Mathematics Stack Exchange is a question and answer site for people studying math at any level and professionals in related fields. Join them; it only takes a minute:

Sign up
Here's how it works:
  1. Anybody can ask a question
  2. Anybody can answer
  3. The best answers are voted up and rise to the top

Does there exist a twice differentiable periodic function $f$ such that $f''(x) + f(x) =\sin(x)$ for all $x \in [-\pi, \pi]$?

How to solve this differential equation using Fourier series? I know only basics of Fourier analysis. I don`t know any inversion formula for Fourier series.

share|cite|improve this question
I guess it is more appropriate to use the Laplace Transform here, rather than Fourier's. – Pedro Tamaroff Apr 17 '12 at 0:48

The solution would be:

$$f(x) = -\frac{1}{2}x \cos(x) + C_1\sin(x) + C_2\cos(x)$$

Where the $C_1\sin(x) + C_2\cos(x)$ part is the solution to the homogeneous equation. Using Fourier Series naively, one runs into problems due to the $n = 1$ term having no solution.

share|cite|improve this answer
This shows in particular that there is no periodic solution. It would be nice to have an a priori proof of this fact. – Christian Blatter Apr 12 '12 at 11:35
@ChristianBlatter, This is common for forced oscillator problems. In fact, some authors (page 87) explicitly tell you to use a Fourier series multiplied by x in cases like these. – nbubis Apr 12 '12 at 15:52

I'm lazy and don't feel like giving you the complete answer, but here is an approach you can take.

Take the Fourier transform of both sides: $F'' + F' = T[\sin(x)]$

Fourier transforms differentiate easily:

$$F' = ik\cdot F$$ and $$F'' = -k^2\cdot F$$

So, then solve for $F$: $$F = \frac{T[\sin(x)]} {ik-k^2}$$

Then, take the inverse transform:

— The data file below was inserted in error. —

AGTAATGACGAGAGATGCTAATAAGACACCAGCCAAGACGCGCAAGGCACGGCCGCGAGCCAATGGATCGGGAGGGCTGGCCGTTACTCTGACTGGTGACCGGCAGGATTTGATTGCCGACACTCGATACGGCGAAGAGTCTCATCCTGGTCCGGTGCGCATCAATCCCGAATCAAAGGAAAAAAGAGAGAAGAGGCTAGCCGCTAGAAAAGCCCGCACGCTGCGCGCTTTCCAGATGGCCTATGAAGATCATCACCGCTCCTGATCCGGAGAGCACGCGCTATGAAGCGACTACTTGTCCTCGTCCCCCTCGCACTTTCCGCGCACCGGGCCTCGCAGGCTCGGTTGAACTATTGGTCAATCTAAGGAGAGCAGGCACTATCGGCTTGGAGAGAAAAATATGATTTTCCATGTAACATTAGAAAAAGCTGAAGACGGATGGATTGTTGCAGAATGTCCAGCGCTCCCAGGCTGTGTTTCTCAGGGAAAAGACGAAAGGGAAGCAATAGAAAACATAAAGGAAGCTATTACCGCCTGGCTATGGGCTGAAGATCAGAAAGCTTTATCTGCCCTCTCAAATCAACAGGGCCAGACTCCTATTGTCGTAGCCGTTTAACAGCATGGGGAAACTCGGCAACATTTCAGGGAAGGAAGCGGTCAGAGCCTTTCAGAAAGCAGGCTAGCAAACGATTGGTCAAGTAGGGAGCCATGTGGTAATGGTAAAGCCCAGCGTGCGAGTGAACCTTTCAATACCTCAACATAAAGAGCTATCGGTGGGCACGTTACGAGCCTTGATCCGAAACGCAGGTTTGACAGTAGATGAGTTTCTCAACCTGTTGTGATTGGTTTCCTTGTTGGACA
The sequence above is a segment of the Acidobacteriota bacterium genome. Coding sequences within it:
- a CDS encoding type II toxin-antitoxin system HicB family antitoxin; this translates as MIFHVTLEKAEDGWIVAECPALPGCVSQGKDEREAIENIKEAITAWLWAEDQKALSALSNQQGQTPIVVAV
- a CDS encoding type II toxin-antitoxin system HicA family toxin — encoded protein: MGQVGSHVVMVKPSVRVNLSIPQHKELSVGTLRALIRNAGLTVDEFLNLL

$$f = T^{-1}\left[\frac{T[\sin(x)]}{ik-k^2}\right]$$

You can solve the right-hand side either by looking up the transforms, or using integration by parts.

share|cite|improve this answer
The equation is $f''(x)+f(x)=\sin(x)$, not $f''(x)+f'(x)=\sin(x)$. I would at least try this before posting on it. The Fourier coefficients for $\sin(x)$ are non-zero exactly when $1-k^2=0$. This makes this approach problematic, at best. – robjohn Apr 12 '12 at 19:52

nbubis mentions that Fourier Series might not be the best method.

Suppose that $f$ has a Fourier Series: $$ f(x)=\sum_{k=-\infty}^\infty a_ke^{ikx}\tag{1} $$ Then $$ f''(x)+f(x)=\sin(x)\tag{2} $$ implies $$ \sum_{k=-\infty}^\infty a_k(1-k^2)e^{ikx}=\sin(x)=\frac{1}{2i}\left(e^{ix}-e^{-ix}\right)\tag{3} $$ However, integrating $(3)$ against $\frac{1}{2\pi}e^{-ikx}$ to get $a_k$, gives $a_k=0$ except for $k\in\{-1,1\}$. Equation $(3)$ says that $a_{-1}\cdot0=-\frac{1}{2i}$ and $a_1\cdot0=\frac{1}{2i}$. This leads one to conclude that there is no solution to $(2)$ which has a Fourier series.

share|cite|improve this answer
Actually, the solution does have a Fourier series, you just can't arrive at it using your method. The series is: $$ \frac{1}{4}\sin(x) + \sum_{n = 2 }^{\infty}{\frac{(-1)^{n+1}}{n^2-1}\sin(nx)}$$ – nbubis Apr 13 '12 at 0:35
@nbubis: I think you meant $$ \frac{1}{4}\sin(x)+\sum_{n=2}^{\infty}{\frac{(-1)^{n+1}n}{n^2-1}\sin(nx)} $$ In any case, that is the Fourier series of the solution to $$ f''(x)+f(x)=\sin(x)\tag{2} $$ on $\mathbb{R}$, restricted to $(-\pi,\pi)$. The resulting periodic function is not continuous (much less differentiable) at odd multiples of $\pi$, so it does not satisfy $(2)$ at odd multiples of $\pi$. – robjohn Apr 13 '12 at 1:31

Your Answer


By posting your answer, you agree to the privacy policy and terms of service.

Not the answer you're looking for? Browse other questions tagged or ask your own question.